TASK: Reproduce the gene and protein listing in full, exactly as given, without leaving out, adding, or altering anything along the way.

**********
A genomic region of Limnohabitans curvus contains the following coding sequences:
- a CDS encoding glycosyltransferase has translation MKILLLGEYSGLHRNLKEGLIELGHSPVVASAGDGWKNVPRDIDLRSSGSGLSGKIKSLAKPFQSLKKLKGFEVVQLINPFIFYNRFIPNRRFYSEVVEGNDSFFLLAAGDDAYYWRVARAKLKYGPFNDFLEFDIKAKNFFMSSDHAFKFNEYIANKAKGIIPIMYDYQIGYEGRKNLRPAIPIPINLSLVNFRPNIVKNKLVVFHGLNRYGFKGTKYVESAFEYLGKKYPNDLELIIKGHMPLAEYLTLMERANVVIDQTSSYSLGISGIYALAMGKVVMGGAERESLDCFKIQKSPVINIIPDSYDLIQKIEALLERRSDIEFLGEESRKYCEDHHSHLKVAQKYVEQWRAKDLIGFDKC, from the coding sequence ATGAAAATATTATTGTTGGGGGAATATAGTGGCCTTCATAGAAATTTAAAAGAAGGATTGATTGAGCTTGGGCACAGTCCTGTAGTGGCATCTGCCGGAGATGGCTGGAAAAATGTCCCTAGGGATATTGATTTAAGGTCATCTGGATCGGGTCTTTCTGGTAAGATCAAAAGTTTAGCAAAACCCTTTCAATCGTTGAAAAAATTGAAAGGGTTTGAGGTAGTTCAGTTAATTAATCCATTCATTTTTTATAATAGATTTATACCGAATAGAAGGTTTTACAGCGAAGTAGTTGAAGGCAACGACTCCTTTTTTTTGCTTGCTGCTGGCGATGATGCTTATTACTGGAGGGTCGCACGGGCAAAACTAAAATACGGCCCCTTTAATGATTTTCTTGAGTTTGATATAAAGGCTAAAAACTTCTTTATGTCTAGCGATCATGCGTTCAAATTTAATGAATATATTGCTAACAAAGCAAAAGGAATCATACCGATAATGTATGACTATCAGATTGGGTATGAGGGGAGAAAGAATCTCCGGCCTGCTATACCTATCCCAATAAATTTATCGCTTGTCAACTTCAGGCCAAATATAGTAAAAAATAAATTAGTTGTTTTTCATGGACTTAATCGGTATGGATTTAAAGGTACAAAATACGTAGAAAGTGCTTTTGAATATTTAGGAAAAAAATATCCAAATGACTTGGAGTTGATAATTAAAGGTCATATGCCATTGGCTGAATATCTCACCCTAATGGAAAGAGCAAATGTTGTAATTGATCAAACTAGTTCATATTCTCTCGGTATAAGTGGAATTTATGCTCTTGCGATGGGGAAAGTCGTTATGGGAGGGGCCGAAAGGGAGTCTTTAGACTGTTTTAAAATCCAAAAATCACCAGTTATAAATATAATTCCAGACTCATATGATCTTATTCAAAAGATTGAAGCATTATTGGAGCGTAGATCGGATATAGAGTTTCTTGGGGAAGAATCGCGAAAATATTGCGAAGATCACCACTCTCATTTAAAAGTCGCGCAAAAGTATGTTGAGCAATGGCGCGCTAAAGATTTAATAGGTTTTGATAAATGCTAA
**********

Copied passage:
A genomic region of Limnohabitans curvus contains the following coding sequences:
- a CDS encoding glycosyltransferase has translation MKILLLGEYSGLHRNLKEGLIELGHSPVVASAGDGWKNVPRDIDLRSSGSGLSGKIKSLAKPFQSLKKLKGFEVVQLINPFIFYNRFIPNRRFYSEVVEGNDSFFLLAAGDDAYYWRVARAKLKYGPFNDFLEFDIKAKNFFMSSDHAFKFNEYIANKAKGIIPIMYDYQIGYEGRKNLRPAIPIPINLSLVNFRPNIVKNKLVVFHGLNRYGFKGTKYVESAFEYLGKKYPNDLELIIKGHMPLAEYLTLMERANVVIDQTSSYSLGISGIYALAMGKVVMGGAERESLDCFKIQKSPVINIIPDSYDLIQKIEALLERRSDIEFLGEESRKYCEDHHSHLKVAQKYVEQWRAKDLIGFDKC, from the coding sequence ATGAAAATATTATTGTTGGGGGAATATAGTGGCCTTCATAGAAATTTAAAAGAAGGATTGATTGAGCTTGGGCACAGTCCTGTAGTGGCATCTGCCGGAGATGGCTGGAAAAATGTCCCTAGGGATATTGATTTAAGGTCATCTGGATCGGGTCTTTCTGGTAAGATCAAAAGTTTAGCAAAACCCTTTCAATCGTTGAAAAAATTGAAAGGGTTTGAGGTAGTTCAGTTAATTAATCCATTCATTTTTTATAATAGATTTATACCGAATAGAAGGTTTTACAGCGAAGTAGTTGAAGGCAACGACTCCTTTTTTTTGCTTGCTGCTGGCGATGATGCTTATTACTGGAGGGTCGCACGGGCAAAACTAAAATACGGCCCCTTTAATGATTTTCTTGAGTTTGATATAAAGGCTAAAAACTTCTTTATGTCTAGCGATCATGCGTTCAAATTTAATGAATATATTGCTAACAAAGCAAAAGGAATCATACCGATAATGTATGACTATCAGATTGGGTATGAGGGGAGAAAGAATCTCCGGCCTGCTATACCTATCCCAATAAATTTATCGCTTGTCAACTTCAGGCCAAATATAGTAAAAAATAAATTAGTTGTTTTTCATGGACTTAATCGGTATGGATTTAAAGGTACAAAATACGTAGAAAGTGCTTTTGAATATTTAGGAAAAAAATATCCAAATGACTTGGAGTTGATAATTAAAGGTCATATGCCATTGGCTGAATATCTCACCCTAATGGAAAGAGCAAATGTTGTAATTGATCAAACTAGTTCATATTCTCTCGGTATAAGTGGAATTTATGCTCTTGCGATGGGGAAAGTCGTTATGGGAGGGGCCGAAAGGGAGTCTTTAGACTGTTTTAAAATCCAAAAATCACCAGTTATAAATATAATTCCAGACTCATATGATCTTATTCAAAAGATTGAAGCATTATTGGAGCGTAGATCGGATATAGAGTTTCTTGGGGAAGAATCGCGAAAATATTGCGAAGATCACCACTCTCATTTAAAAGTCGCGCAAAAGTATGTTGAGCAATGGCGCGCTAAAGATTTAATAGGTTTTGATAAATGCTAA